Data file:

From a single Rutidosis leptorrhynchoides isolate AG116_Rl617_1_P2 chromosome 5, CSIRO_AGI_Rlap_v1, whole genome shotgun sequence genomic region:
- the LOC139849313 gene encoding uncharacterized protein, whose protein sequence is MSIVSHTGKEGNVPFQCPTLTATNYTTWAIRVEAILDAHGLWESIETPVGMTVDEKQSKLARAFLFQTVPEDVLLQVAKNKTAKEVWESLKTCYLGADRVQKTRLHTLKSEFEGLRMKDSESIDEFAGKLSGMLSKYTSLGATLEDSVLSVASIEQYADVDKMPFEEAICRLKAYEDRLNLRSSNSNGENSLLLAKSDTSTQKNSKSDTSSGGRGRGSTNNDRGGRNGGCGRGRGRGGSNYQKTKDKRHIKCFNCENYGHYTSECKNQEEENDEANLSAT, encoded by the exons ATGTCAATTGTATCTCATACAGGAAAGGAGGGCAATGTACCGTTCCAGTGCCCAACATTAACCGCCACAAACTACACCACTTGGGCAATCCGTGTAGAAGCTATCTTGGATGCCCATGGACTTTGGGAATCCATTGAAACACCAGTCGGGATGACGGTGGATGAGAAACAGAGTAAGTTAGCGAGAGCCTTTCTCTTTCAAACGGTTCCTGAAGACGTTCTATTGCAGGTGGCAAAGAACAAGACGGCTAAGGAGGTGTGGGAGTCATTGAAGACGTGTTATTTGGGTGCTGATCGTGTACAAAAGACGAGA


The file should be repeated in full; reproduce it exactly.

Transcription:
From a single Rutidosis leptorrhynchoides isolate AG116_Rl617_1_P2 chromosome 5, CSIRO_AGI_Rlap_v1, whole genome shotgun sequence genomic region:
- the LOC139849313 gene encoding uncharacterized protein, whose protein sequence is MSIVSHTGKEGNVPFQCPTLTATNYTTWAIRVEAILDAHGLWESIETPVGMTVDEKQSKLARAFLFQTVPEDVLLQVAKNKTAKEVWESLKTCYLGADRVQKTRLHTLKSEFEGLRMKDSESIDEFAGKLSGMLSKYTSLGATLEDSVLSVASIEQYADVDKMPFEEAICRLKAYEDRLNLRSSNSNGENSLLLAKSDTSTQKNSKSDTSSGGRGRGSTNNDRGGRNGGCGRGRGRGGSNYQKTKDKRHIKCFNCENYGHYTSECKNQEEENDEANLSAT, encoded by the exons ATGTCAATTGTATCTCATACAGGAAAGGAGGGCAATGTACCGTTCCAGTGCCCAACATTAACCGCCACAAACTACACCACTTGGGCAATCCGTGTAGAAGCTATCTTGGATGCCCATGGACTTTGGGAATCCATTGAAACACCAGTCGGGATGACGGTGGATGAGAAACAGAGTAAGTTAGCGAGAGCCTTTCTCTTTCAAACGGTTCCTGAAGACGTTCTATTGCAGGTGGCAAAGAACAAGACGGCTAAGGAGGTGTGGGAGTCATTGAAGACGTGTTATTTGGGTGCTGATCGTGTACAAAAGACGAGA